Subsequently, Mr. Saridakis is alleged to have tipped Jules Gardner. He has been friends with Mr. Gardner since 2003. Mr. Gardner is named as a defendant in the Saridakis case. Over the years the two men spoke periodically and exchanged text messages.
Starting on March 20, 2011 the two friends exchanged 23 text messages, according to the complaint. One of those asked if Mr. Gardner owned shares of GSIC and, when the response was negative, drew a reply which stated “you should.” Two days later Mr. Gardner purchased 25,000 shares of GSIC stock. He had not previously purchased shares in the company. After the deal announcement he had trading profits of $259,054. Mr. Gardner also tipped two unidentified individuals who traded. They had trading profits which totaled $380,175.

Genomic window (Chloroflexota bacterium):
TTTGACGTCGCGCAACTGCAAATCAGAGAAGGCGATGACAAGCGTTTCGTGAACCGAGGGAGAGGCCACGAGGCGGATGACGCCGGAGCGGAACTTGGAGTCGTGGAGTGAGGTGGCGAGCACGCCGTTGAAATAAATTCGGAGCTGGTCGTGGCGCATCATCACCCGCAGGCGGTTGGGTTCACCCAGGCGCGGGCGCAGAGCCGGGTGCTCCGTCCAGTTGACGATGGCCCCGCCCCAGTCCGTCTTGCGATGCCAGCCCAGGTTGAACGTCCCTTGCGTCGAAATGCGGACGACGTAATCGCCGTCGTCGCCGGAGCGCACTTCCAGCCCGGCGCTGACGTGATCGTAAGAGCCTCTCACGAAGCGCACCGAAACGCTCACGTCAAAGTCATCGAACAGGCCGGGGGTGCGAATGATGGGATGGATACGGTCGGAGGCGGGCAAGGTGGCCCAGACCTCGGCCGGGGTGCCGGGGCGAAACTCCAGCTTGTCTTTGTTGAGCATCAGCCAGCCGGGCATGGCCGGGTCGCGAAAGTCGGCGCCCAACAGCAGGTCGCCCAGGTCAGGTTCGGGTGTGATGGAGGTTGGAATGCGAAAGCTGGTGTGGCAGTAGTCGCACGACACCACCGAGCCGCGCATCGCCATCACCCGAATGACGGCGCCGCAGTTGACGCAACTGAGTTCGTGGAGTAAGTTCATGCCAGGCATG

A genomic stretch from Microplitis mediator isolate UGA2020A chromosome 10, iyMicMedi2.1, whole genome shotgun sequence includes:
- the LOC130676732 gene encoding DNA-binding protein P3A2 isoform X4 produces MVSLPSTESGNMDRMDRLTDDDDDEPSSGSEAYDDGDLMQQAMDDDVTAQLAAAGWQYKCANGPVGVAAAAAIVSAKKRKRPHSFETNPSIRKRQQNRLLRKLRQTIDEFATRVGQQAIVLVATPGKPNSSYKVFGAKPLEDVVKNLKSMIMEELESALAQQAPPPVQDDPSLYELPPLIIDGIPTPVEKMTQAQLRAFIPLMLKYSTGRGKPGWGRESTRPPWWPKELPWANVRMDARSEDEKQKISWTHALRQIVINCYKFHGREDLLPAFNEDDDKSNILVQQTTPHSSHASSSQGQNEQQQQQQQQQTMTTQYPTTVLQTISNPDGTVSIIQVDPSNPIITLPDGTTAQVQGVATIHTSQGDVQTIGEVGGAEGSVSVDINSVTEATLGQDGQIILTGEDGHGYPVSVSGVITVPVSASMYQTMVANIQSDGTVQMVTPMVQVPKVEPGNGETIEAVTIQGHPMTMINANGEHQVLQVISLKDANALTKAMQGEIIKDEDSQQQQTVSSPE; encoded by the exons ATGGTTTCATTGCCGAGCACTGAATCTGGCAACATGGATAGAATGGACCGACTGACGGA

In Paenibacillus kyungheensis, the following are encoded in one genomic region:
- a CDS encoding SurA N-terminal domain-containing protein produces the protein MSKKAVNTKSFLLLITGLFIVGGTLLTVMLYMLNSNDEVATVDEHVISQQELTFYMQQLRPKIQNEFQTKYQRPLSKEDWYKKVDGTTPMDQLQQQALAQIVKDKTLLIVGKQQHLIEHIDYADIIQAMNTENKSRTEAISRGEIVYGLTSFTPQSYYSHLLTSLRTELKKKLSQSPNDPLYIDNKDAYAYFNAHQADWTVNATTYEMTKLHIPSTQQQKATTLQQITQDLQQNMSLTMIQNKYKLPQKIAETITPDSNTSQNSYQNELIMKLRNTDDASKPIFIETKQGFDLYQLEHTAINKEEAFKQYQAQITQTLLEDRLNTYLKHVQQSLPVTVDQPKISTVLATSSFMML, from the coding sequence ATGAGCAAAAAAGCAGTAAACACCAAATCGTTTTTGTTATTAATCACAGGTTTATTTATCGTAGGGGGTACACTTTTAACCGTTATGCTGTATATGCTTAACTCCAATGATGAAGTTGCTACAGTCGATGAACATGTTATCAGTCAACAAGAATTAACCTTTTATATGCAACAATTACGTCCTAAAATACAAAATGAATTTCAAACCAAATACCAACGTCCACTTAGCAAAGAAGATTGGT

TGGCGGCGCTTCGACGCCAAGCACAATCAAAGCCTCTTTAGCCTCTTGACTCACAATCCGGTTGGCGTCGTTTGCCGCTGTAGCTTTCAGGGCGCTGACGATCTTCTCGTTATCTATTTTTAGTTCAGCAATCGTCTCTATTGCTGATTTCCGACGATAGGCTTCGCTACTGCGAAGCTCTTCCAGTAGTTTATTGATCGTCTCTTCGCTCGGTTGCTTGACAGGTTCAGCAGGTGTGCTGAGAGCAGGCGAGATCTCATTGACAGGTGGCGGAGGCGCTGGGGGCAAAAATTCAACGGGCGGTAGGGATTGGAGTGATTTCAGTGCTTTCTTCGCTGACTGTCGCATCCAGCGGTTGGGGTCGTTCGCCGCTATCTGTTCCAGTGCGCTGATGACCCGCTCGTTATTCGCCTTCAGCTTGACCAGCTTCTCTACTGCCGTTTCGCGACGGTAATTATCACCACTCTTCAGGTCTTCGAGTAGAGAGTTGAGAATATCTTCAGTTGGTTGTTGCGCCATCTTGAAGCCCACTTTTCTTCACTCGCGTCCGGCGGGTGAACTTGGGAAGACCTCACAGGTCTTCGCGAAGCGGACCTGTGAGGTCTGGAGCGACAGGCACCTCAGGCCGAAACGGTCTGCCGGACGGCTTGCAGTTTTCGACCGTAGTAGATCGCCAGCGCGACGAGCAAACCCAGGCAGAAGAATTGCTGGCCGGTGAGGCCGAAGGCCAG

Finally, unidentified members of Mr. Saridakis’ family also became aware of the pending transaction based on conversations with him. Those persons traded, making profits totaling $41,060 after the deal announcement.
During a FINRA inquiry Mr. Saridakis failed to identify Suken Shah. The complaint against Messrs. Saridakis and Gardner alleges violations of Exchange Act Section 10(b). The Orders in the administrative proceedings are based on the same Section.
To resolve the civil injunctive action Mr. Saridakis consented to the entry of an officer director bar and agreed to pay a penalty of $664,822 which is twice the amount of his tippees’ profits. He was also named as a defendant in a parallel criminal case. Mr. Gardner agreed to a cooperation with the agency as well as to disgorge his trading profits of $259,054.